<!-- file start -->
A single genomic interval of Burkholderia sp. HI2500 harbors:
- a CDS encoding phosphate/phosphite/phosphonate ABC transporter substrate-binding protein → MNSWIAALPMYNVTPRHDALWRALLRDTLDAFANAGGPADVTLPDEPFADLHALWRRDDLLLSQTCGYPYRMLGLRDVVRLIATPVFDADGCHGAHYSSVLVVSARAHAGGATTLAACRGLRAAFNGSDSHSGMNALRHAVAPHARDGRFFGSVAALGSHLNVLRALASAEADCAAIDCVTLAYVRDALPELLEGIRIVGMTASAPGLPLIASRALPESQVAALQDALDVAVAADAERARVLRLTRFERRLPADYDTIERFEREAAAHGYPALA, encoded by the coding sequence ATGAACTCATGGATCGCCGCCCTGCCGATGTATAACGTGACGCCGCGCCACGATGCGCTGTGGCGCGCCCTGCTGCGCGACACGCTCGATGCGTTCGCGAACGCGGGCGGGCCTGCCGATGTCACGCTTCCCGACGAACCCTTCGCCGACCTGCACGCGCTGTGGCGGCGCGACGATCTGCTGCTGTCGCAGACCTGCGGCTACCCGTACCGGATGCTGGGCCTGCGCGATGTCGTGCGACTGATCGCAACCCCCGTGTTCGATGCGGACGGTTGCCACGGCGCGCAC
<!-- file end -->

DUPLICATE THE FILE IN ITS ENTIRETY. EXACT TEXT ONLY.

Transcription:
A single genomic interval of Burkholderia sp. HI2500 harbors:
- a CDS encoding phosphate/phosphite/phosphonate ABC transporter substrate-binding protein → MNSWIAALPMYNVTPRHDALWRALLRDTLDAFANAGGPADVTLPDEPFADLHALWRRDDLLLSQTCGYPYRMLGLRDVVRLIATPVFDADGCHGAHYSSVLVVSARAHAGGATTLAACRGLRAAFNGSDSHSGMNALRHAVAPHARDGRFFGSVAALGSHLNVLRALASAEADCAAIDCVTLAYVRDALPELLEGIRIVGMTASAPGLPLIASRALPESQVAALQDALDVAVAADAERARVLRLTRFERRLPADYDTIERFEREAAAHGYPALA, encoded by the coding sequence ATGAACTCATGGATCGCCGCCCTGCCGATGTATAACGTGACGCCGCGCCACGATGCGCTGTGGCGCGCCCTGCTGCGCGACACGCTCGATGCGTTCGCGAACGCGGGCGGGCCTGCCGATGTCACGCTTCCCGACGAACCCTTCGCCGACCTGCACGCGCTGTGGCGGCGCGACGATCTGCTGCTGTCGCAGACCTGCGGCTACCCGTACCGGATGCTGGGCCTGCGCGATGTCGTGCGACTGATCGCAACCCCCGTGTTCGATGCGGACGGTTGCCACGGCGCGCAC